Now, back to building our Liberty $2 1/2 gold set. We have established that these are scarce coins with more than half of the set having an original mintage that would fit in a briefcase. How do prices look, and are these coins worth buying at current levels? I think they represent a decent value at current prices, though underpriced coins will take a bit of research to discover. The higher denomination gold coins underwent a major modification in 1866, when the motto ‘In God We Trust’ was added to the reverse of these coins. The $2.50 denomination did not follow suit, but the year 1866 still makes a good dividing line between the earlier dates and the later dates.
The first 27 years of the Liberty head $2 1/2 pieces, 1840 through 1866, actually comprise two thirds of the set because these coins were struck at all five mints during these years. By 1867, only Philadelphia and San Francisco were left, and San Francisco quit striking them after 1879. There is another fundamental, historic, and important reason for using 1866 as a division: In the early years, these gold coins circulated quite heavily, and few (or none) were saved. Good money (i.e. silver and gold coins) was heavily hoarded during the civil war, and gold coins just never saw the same level o fuse ever again after the war. This has major implications for a person building a Coronet $2 1/2 set.
The early years, because they circulated heavily, increase dramatically in price as the condition of the coin improves. Look at the 1856-O as a typical example, with a mintage of 21,000 pieces. In Very Fine condition, this coin has a trends value of $350. Going to Extra Fine nearly doubles the value to $675. Going up to Almost Uncirculated (AU-50) doubles the value again to $1350, and again going to AU-55 at $2950, and yet again going to MS-60 at a whopping $7500. This is typical price performance for the early issues, and shows how important condition is on these early coins. I believe that for the early dates, Extra Fine condition represents the best value for the money. You still have all of the major details visible, an attractive coin, for a fraction of the price of an Almost Uncirculated or Mint State coin. Even with unlimited funds, some dates simply do not exist in Uncirculated condition as none were saved.
For the later dates, Almost Uncirculated (AU-50) coins are the best overall value for the money when building this portion of the set. AUs are typically only around 20% more expensive than Extra Fines, which is a small enough difference to make it worthwhile. Mintages of these later dates are still very low for the most part, but limited meltings and a large number of survivors make these pieces much more affordable. Many of these later coins were apparently used as gifts or for other special purposes, which is why the survival rate is quite high, and most of the survivors are Uncirculated, or possibly worn down to AU-55 by mishandling.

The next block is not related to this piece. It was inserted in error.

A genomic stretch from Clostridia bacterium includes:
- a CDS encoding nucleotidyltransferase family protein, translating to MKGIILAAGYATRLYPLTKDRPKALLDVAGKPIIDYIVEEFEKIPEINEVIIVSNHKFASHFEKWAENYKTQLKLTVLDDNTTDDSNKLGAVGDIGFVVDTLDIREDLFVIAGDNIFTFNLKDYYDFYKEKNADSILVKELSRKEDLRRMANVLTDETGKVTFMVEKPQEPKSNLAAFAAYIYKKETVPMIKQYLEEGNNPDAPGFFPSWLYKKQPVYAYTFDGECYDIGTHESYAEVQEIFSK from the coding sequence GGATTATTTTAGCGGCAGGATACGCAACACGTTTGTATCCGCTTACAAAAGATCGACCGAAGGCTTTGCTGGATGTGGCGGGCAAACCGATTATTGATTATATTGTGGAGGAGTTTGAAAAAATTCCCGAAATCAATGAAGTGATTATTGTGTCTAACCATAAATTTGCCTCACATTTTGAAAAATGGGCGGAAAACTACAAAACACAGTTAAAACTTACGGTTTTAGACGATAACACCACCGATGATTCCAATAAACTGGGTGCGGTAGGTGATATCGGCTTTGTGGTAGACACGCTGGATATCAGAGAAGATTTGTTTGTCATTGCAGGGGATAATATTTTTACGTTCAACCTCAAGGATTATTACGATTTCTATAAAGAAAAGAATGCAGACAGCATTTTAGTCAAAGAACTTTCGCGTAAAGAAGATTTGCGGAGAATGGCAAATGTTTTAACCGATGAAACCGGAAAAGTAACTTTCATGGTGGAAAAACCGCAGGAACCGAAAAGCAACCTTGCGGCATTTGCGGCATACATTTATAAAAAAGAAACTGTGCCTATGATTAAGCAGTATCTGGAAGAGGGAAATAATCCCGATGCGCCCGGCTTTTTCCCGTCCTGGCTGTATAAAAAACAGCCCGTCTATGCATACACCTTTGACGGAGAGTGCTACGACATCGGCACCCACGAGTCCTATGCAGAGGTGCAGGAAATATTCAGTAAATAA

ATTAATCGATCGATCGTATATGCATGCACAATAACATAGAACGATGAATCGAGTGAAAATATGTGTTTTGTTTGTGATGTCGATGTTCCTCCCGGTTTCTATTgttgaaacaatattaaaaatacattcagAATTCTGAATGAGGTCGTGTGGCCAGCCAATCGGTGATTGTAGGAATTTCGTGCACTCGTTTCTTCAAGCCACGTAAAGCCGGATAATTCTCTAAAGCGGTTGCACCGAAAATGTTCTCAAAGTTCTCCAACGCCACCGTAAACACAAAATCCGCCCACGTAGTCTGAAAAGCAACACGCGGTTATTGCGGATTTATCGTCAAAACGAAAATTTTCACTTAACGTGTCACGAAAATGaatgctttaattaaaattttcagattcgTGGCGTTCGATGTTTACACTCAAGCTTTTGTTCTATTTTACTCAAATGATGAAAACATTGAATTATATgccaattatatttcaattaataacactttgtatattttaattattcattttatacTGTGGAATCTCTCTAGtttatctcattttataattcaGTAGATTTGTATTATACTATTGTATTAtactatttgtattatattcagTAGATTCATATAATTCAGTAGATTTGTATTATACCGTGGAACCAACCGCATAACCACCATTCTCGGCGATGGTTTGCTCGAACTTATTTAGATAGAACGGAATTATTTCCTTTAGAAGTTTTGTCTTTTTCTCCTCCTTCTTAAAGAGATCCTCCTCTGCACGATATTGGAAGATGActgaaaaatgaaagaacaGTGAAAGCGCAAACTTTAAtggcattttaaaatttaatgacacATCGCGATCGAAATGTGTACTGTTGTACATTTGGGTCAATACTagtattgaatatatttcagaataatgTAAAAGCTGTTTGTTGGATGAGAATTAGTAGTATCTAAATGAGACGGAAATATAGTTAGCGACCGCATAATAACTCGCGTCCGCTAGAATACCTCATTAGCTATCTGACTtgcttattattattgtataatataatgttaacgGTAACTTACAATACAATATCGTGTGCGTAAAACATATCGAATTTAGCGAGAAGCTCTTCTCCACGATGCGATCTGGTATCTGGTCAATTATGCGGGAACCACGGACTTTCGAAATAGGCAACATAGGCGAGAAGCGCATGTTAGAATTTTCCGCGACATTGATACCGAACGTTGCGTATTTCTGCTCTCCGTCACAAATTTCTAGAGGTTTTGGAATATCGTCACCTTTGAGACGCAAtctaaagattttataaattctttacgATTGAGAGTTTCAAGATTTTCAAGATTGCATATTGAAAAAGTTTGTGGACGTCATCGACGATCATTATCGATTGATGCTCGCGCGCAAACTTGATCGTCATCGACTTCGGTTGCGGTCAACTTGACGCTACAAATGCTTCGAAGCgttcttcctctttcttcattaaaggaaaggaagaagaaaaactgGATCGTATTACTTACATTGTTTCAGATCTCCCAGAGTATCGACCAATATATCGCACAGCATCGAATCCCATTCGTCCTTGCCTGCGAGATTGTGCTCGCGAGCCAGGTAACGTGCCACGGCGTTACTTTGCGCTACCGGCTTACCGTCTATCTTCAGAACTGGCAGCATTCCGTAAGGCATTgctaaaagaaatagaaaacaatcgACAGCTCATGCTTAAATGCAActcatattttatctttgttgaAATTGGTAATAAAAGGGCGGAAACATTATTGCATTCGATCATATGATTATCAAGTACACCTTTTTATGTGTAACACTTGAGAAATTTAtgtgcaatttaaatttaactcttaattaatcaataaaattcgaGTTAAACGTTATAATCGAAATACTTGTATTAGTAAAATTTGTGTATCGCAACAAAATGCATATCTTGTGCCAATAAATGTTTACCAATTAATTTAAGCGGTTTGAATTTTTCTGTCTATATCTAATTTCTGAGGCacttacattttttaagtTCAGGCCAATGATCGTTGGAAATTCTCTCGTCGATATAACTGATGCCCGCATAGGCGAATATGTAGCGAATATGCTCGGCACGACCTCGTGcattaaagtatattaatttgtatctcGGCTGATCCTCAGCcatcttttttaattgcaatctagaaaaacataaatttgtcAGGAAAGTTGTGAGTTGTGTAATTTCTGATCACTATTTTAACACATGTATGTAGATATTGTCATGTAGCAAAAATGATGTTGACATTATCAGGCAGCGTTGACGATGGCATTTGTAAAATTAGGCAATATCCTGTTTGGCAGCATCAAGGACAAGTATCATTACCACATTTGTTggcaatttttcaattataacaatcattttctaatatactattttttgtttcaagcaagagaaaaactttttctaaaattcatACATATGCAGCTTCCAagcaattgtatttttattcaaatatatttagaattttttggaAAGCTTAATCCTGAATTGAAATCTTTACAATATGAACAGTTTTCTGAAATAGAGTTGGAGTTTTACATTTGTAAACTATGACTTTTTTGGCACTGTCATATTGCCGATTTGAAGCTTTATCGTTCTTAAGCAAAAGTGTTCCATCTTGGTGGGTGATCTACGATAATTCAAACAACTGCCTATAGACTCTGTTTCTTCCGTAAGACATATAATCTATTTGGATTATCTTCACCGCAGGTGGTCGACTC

Bargain hunting $2 1/2 Libertys. It can be done. No guarantee that your bargain coins won’t remain as bargains long into the future, but it is worth a try. At least you end up with a coin plus a good story to tell. Concentrate on mintmarked issues as they tend to be scarcer and have lower survival rates. If you are willing to settle for a somewhat low grade piece, you can find some really scarce coins for under $1000. For instance, the 1846-C (Charlotte), with a mintage of only 4,800 pieces, a low survival rate, and incredible popularity due to it’s southern branch mint origin, has a trends value of only $950 in Very Fine. A lot of money, but it sure seems cheap for a coin that numismatic researcher Douglas Winter estimates is represented by only 65 to 75 coins surviving in all grades combined.
Bargains are available in the later dates, too. Look at the 1884, with a mintage of a scant 2000 pieces, which has a Trends value of only $385 in Extra Fine. For somebody with a few more dollars to spare, the 1885 looks compelling with a mintage of 800, count them, 800 pieces, for only $1500 in the same condition. I know these two coins likely have a high survival rate, but when you are starting with so few coins, these will always be scarce.
Which coins in this series are fully valued? The higher mintage (250,000+) coins are generally readily available, and present little upside appreciation potential, in my opinion. Worst of all are the dates from 1877 through 1907 that have mintages over 10,000 pieces, especially the coins from 1900 – 1907. These are all readily available, and should remain thusly well into the future.
While few people have ever (or will ever) seriously considered building a complete set of Coronet $2 1/2 gold pieces, it is still interesting to see how scarce and overlooked this series really is. And do yourself a little favor if you are building a type set: do some bargain hunting! You can get a super scarce coin for only a small premium over a super common one. Do not buy a pre-made gold type set! Pick out your type coins one by one, and pay a little bit more (about 25%) for a set containing very scarce semi-key coins that have true appreciation potential in the years ahead.